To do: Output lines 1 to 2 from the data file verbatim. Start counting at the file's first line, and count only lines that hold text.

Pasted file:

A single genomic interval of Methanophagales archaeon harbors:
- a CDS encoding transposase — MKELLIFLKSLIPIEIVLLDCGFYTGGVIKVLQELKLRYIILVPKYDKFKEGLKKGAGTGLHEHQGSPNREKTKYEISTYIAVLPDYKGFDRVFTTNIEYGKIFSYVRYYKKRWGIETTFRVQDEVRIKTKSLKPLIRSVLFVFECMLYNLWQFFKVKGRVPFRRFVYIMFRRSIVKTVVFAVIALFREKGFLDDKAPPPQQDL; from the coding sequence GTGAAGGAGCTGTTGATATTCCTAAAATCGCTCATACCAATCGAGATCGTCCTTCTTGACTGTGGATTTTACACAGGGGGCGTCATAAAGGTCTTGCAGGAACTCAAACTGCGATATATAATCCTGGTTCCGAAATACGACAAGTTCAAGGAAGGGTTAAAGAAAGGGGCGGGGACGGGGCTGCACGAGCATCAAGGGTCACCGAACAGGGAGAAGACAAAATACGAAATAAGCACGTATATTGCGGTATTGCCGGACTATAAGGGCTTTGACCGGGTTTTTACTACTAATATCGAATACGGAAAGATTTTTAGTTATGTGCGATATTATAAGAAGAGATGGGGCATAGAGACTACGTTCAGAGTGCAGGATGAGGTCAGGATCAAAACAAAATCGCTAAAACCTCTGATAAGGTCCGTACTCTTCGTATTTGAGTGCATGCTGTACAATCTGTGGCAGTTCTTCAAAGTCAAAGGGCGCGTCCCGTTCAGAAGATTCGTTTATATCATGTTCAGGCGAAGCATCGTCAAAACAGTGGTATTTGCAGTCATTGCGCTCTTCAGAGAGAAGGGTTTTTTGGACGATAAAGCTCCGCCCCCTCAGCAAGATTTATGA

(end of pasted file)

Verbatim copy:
A single genomic interval of Methanophagales archaeon harbors:
- a CDS encoding transposase — MKELLIFLKSLIPIEIVLLDCGFYTGGVIKVLQELKLRYIILVPKYDKFKEGLKKGAGTGLHEHQGSPNREKTKYEISTYIAVLPDYKGFDRVFTTNIEYGKIFSYVRYYKKRWGIETTFRVQDEVRIKTKSLKPLIRSVLFVFECMLYNLWQFFKVKGRVPFRRFVYIMFRRSIVKTVVFAVIALFREKGFLDDKAPPPQQDL; from the coding sequence GTGAAGGAGCTGTTGATATTCCTAAAATCGCTCATACCAATCGAGATCGTCCTTCTTGACTGTGGATTTTACACAGGGGGCGTCATAAAGGTCTTGCAGGAACTCAAACTGCGATATATAATCCTGGTTCCGAAATACGACAAGTTCAAGGAAGGGTTAAAGAAAGGGGCGGGGACGGGGCTGCACGAGCATCAAGGGTCACCGAACAGGGAGAAGACAAAATACGAAATAAGCACGTATATTGCGGTATTGCCGGACTATAAGGGCTTTGACCGGGTTTTTACTACTAATATCGAATACGGAAAGATTTTTAGTTATGTGCGATATTATAAGAAGAGATGGGGCATAGAGACTACGTTCAGAGTGCAGGATGAGGTCAGGATCAAAACAAAATCGCTAAAACCTCTGATAAGGTCCGTACTCTTCGTATTTGAGTGCATGCTGTACAATCTGTGGCAGTTCTTCAAAGTCAAAGGGCGCGTCCCGTTCAGAAGATTCGTTTATATCATGTTCAGGCGAAGCATCGTCAAAACAGTGGTATTTGCAGTCATTGCGCTCTTCAGAGAGAAGGGTTTTTTGGACGATAAAGCTCCGCCCCCTCAGCAAGATTTATGA